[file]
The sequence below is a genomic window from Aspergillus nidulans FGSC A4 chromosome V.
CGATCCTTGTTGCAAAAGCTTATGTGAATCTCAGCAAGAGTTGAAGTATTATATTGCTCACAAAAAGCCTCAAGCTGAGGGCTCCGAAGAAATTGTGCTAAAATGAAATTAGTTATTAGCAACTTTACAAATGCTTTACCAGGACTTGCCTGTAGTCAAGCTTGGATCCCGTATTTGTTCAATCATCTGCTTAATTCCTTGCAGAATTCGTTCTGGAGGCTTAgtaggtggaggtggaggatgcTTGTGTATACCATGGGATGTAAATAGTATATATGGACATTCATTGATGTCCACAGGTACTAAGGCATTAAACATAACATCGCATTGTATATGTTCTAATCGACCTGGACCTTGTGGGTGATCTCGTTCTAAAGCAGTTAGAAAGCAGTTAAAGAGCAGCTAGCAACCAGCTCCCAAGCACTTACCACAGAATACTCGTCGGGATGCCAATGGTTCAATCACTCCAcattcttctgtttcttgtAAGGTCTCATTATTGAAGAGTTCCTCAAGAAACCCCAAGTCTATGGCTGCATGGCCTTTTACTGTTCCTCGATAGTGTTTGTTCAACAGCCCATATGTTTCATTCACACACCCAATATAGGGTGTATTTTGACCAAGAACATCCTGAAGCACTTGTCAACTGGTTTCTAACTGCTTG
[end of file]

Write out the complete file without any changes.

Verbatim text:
The sequence below is a genomic window from Aspergillus nidulans FGSC A4 chromosome V.
CGATCCTTGTTGCAAAAGCTTATGTGAATCTCAGCAAGAGTTGAAGTATTATATTGCTCACAAAAAGCCTCAAGCTGAGGGCTCCGAAGAAATTGTGCTAAAATGAAATTAGTTATTAGCAACTTTACAAATGCTTTACCAGGACTTGCCTGTAGTCAAGCTTGGATCCCGTATTTGTTCAATCATCTGCTTAATTCCTTGCAGAATTCGTTCTGGAGGCTTAgtaggtggaggtggaggatgcTTGTGTATACCATGGGATGTAAATAGTATATATGGACATTCATTGATGTCCACAGGTACTAAGGCATTAAACATAACATCGCATTGTATATGTTCTAATCGACCTGGACCTTGTGGGTGATCTCGTTCTAAAGCAGTTAGAAAGCAGTTAAAGAGCAGCTAGCAACCAGCTCCCAAGCACTTACCACAGAATACTCGTCGGGATGCCAATGGTTCAATCACTCCAcattcttctgtttcttgtAAGGTCTCATTATTGAAGAGTTCCTCAAGAAACCCCAAGTCTATGGCTGCATGGCCTTTTACTGTTCCTCGATAGTGTTTGTTCAACAGCCCATATGTTTCATTCACACACCCAATATAGGGTGTATTTTGACCAAGAACATCCTGAAGCACTTGTCAACTGGTTTCTAACTGCTTG